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More revelations in GPA former directors’ trial

Sep 19, 2013, 10:17 AM | Article By: Bakary Samateh

Chief Inspector Amadou Kujabi of the Gambia police force was the third prosecution witness (PW3) to testify in the trial involving former senior officials of the Gambia Ports Authority (GPA), at the Banjul Magistrates’ Court before acting-Principal Magistrate Lamin Mbye.

Hali Abdoulie Gai, GPA’s former director of finance, and Abdoulie Tambedou, the institution’s former managing director, are being tried under a five-count indictment, which included two counts of neglect of official duty, and three counts of disobedience of statutory orders.

Chief Inspector Kujabi told the court that he recognised the accused persons,and that on 15 January 2013 he received instructions from his commanding officer to investigate the accused persons, in connection with the D150 million from the Social Security and Housing Finance Corporation, SSHFC, for the purchase of two new ferries.

He added that another D30 million was also given to the ports management to buy new engines for the old ferries.

According to the witness, the GPA management said the money was not enough to buy new ferries, and decided to save the money in the account until they secured additional funds.

Officer Kujabi also told the court that an invoice with the letterhead of the SSHFC was signed by one Cham, the finance director, and it was confirmed by the witness, tendered in evidence and marked as an exhibit.

The witness further told the court that in 2010 the government of The Gambia had a loan agreement with an investor, called Galli Holding Company Ltd, under which they brought two new ferries.

He added that during the course of the investigation, the 1st accused, Hali Abdoulie Gai, acting-managing director of GPA at the time, received a letter from the Office of the President, urging the GPA management to take specific action.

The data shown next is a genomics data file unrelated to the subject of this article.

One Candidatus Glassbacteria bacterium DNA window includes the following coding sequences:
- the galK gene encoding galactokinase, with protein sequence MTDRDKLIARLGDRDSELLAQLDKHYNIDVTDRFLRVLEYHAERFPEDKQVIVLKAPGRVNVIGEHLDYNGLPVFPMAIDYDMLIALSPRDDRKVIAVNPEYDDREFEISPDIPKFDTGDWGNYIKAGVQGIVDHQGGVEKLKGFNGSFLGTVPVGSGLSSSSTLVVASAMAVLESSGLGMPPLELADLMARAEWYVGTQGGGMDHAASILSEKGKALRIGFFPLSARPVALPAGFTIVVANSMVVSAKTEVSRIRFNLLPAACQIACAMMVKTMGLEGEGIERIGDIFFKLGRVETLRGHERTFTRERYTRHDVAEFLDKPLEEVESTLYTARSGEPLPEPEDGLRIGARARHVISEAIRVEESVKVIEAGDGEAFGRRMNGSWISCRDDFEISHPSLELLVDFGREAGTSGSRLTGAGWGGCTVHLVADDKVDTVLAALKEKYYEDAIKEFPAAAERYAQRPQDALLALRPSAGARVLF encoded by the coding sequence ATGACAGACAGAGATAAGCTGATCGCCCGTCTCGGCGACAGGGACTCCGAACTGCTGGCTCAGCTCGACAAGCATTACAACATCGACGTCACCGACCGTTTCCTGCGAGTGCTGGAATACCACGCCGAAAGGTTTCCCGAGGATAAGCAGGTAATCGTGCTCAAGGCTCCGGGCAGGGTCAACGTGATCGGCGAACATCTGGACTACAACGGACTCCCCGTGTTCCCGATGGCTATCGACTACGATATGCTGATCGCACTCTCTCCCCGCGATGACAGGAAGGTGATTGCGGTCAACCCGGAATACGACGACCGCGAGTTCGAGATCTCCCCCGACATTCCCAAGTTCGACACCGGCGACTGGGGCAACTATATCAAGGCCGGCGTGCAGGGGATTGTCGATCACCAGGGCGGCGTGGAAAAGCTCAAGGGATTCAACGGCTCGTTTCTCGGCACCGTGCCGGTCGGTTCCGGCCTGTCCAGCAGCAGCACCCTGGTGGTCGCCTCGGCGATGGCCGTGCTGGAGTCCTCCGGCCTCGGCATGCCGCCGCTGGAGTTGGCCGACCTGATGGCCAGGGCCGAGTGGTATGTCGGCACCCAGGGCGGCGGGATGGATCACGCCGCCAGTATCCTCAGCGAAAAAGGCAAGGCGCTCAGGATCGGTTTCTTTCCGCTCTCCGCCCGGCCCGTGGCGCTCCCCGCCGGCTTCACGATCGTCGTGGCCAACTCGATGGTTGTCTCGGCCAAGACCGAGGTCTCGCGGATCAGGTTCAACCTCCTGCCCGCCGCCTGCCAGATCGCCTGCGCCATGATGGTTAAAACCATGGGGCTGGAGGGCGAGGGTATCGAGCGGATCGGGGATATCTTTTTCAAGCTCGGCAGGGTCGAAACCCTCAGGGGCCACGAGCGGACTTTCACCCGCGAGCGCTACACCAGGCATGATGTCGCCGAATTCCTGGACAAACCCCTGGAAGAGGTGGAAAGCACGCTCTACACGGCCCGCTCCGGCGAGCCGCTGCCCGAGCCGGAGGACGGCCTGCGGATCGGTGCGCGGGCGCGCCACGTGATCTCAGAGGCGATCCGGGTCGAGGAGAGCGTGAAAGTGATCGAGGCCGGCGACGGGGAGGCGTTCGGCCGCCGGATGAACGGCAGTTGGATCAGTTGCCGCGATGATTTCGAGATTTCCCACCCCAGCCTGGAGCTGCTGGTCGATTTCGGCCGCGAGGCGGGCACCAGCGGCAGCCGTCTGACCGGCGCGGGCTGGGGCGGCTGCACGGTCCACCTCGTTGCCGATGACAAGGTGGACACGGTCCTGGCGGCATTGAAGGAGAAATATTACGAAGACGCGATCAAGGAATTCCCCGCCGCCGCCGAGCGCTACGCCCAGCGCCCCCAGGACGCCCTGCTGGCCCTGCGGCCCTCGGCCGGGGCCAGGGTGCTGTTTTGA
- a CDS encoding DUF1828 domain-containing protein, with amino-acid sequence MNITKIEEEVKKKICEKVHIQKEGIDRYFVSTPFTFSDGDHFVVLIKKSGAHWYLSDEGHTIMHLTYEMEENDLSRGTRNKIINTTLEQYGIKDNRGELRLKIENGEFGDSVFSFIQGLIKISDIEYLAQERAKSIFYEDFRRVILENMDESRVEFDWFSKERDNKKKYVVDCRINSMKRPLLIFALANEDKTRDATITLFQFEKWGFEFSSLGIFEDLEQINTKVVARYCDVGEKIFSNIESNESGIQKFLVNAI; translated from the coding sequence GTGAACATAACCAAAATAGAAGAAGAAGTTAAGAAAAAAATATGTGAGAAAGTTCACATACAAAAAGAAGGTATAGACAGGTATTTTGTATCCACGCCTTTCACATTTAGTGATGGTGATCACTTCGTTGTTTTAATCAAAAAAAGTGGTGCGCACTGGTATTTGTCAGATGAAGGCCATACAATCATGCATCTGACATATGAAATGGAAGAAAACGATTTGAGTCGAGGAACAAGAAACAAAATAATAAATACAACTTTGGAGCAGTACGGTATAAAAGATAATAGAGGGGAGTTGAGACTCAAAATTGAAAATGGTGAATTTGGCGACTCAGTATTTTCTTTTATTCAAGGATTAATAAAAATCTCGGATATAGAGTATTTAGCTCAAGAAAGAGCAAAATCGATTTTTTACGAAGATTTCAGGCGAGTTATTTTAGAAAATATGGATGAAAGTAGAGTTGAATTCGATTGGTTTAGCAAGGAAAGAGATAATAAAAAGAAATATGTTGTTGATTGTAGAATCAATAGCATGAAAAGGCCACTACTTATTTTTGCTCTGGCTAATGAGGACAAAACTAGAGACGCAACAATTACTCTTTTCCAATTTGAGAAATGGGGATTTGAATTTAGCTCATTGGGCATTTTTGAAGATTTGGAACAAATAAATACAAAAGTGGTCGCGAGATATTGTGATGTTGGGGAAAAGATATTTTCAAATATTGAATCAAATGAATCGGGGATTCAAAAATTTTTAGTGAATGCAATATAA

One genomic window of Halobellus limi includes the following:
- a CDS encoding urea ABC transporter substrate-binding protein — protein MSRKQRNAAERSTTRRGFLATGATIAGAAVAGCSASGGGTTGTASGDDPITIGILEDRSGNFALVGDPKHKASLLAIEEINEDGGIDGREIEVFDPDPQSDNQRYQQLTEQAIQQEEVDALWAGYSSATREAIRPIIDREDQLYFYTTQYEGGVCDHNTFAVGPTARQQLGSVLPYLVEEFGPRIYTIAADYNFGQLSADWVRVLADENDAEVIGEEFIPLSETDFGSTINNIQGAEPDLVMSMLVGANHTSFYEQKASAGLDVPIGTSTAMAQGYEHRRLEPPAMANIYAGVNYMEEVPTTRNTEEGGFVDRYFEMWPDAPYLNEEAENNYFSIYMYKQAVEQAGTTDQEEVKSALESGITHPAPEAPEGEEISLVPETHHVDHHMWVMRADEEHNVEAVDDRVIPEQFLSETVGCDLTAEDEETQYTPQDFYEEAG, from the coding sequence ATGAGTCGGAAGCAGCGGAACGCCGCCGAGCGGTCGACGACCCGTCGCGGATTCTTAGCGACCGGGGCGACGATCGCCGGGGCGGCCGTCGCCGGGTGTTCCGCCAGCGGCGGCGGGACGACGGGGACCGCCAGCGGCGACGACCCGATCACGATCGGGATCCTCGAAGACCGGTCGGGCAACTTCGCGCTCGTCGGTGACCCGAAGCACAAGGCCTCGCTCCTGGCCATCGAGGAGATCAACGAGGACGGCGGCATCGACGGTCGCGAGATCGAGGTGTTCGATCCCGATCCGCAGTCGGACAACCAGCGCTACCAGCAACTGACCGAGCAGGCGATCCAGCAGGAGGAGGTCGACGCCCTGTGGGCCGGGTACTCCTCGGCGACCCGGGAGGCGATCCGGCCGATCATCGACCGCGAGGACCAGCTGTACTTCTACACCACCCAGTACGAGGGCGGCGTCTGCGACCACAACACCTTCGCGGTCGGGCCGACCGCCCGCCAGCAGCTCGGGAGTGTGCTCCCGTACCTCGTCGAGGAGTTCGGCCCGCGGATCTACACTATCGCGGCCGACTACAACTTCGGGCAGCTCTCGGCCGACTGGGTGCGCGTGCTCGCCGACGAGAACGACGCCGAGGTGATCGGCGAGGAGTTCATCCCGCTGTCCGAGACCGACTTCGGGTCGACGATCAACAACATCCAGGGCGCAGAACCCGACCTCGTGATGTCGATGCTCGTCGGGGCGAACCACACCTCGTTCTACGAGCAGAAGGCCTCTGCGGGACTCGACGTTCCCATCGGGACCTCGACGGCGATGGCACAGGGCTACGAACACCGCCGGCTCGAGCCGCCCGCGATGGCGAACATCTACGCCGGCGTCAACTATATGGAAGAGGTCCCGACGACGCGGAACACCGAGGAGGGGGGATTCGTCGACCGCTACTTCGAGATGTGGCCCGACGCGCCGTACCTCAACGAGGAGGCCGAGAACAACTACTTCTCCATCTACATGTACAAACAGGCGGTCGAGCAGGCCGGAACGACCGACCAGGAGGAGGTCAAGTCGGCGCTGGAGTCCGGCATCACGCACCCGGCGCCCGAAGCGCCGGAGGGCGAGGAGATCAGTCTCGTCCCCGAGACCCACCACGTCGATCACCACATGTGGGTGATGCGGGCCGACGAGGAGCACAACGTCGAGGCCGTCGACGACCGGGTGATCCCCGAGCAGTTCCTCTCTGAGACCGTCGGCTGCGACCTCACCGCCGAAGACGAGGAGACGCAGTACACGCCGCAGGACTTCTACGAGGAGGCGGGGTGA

He pointed out that the GPA took action, and according to the 1st accused person, going by both directives, instructed the finance director at the time, Abdoulie Tambedou, to approve $1,170,000 equivalent to D61,000,000.

The first accused person was the one acting as the managing director, when the second accused person was the director of finance; however, the second accused was later appointed as the managing director, and the first accused person was redeployed as the director of finance, the witness went on.

Asked by the state counsel, Amadou Jaiteh, where this funds were paid to, PW3 told the court that the said money was paid into an account, and it was through an internal memo from the director of finance, and that they later instructed the bank to transfer the money, which was D150 million.

He said the D150 million was purposely meant for the procurement of new ferries.

The second accused person also approved a payment of D2 million to Ballast Nadam for the procurement of three new vehicles, one heavy duty pumping machine, one welding machine and a generator, the state witness said.

He said there was another amount for procurement of spareparts for the rehabilitation, and for training costs for the local staff.

The witness told the court that, during the investigation, they discovered that since the payment was made in 2012, GPA neither received the spareparts nor the training of local staff.

PW3 further told the court that the investigation panel wentthe extra mile, approached the Gambia Public Procurement Authority (GPPA), and askedwhether they participated in or were aware of any staff training or the purchasing of the mentioned items.

According to Chief Inspector Kujabi, GPPA managing director Tumbul Danso told the panel that he was not aware of such.

The witness confirmed a related letter in court, which was tendered as an exhibit.

Asked how the second accused person made the payment, PW3 told the court that the second accused person instructed his finance director to pay D30 million, which was meant for the rehabilitation of old ferries, and that a specific account was allocated for the funds to be paid into that account.

The case was then adjourned until today for continuation.